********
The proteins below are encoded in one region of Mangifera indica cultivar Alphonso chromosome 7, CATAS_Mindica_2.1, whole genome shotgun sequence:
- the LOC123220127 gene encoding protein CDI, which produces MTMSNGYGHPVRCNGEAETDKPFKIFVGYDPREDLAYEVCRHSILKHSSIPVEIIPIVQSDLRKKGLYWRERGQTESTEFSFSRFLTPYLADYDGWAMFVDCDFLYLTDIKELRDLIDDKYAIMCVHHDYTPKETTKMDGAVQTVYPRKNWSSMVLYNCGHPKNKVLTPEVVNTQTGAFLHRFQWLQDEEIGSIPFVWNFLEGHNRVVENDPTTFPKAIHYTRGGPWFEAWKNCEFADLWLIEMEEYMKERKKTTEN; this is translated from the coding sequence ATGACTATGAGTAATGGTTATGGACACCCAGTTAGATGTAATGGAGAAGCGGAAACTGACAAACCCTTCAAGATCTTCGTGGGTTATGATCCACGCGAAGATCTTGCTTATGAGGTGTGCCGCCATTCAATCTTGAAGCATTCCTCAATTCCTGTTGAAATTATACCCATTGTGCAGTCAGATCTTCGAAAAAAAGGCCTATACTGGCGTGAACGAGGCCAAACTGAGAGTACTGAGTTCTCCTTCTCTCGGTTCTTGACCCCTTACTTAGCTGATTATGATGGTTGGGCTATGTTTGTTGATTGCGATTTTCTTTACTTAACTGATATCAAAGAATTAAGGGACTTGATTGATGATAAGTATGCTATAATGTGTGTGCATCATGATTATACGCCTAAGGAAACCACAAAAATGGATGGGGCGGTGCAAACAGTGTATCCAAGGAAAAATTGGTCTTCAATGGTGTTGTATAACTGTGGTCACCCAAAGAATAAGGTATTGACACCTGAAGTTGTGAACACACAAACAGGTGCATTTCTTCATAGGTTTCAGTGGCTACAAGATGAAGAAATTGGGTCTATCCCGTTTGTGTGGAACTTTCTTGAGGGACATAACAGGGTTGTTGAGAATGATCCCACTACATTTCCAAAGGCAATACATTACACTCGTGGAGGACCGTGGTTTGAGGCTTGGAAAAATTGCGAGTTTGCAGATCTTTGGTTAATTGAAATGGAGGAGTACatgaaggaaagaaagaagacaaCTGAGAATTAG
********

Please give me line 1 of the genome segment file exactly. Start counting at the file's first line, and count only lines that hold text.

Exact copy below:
The proteins below are encoded in one region of Mangifera indica cultivar Alphonso chromosome 7, CATAS_Mindica_2.1, whole genome shotgun sequence: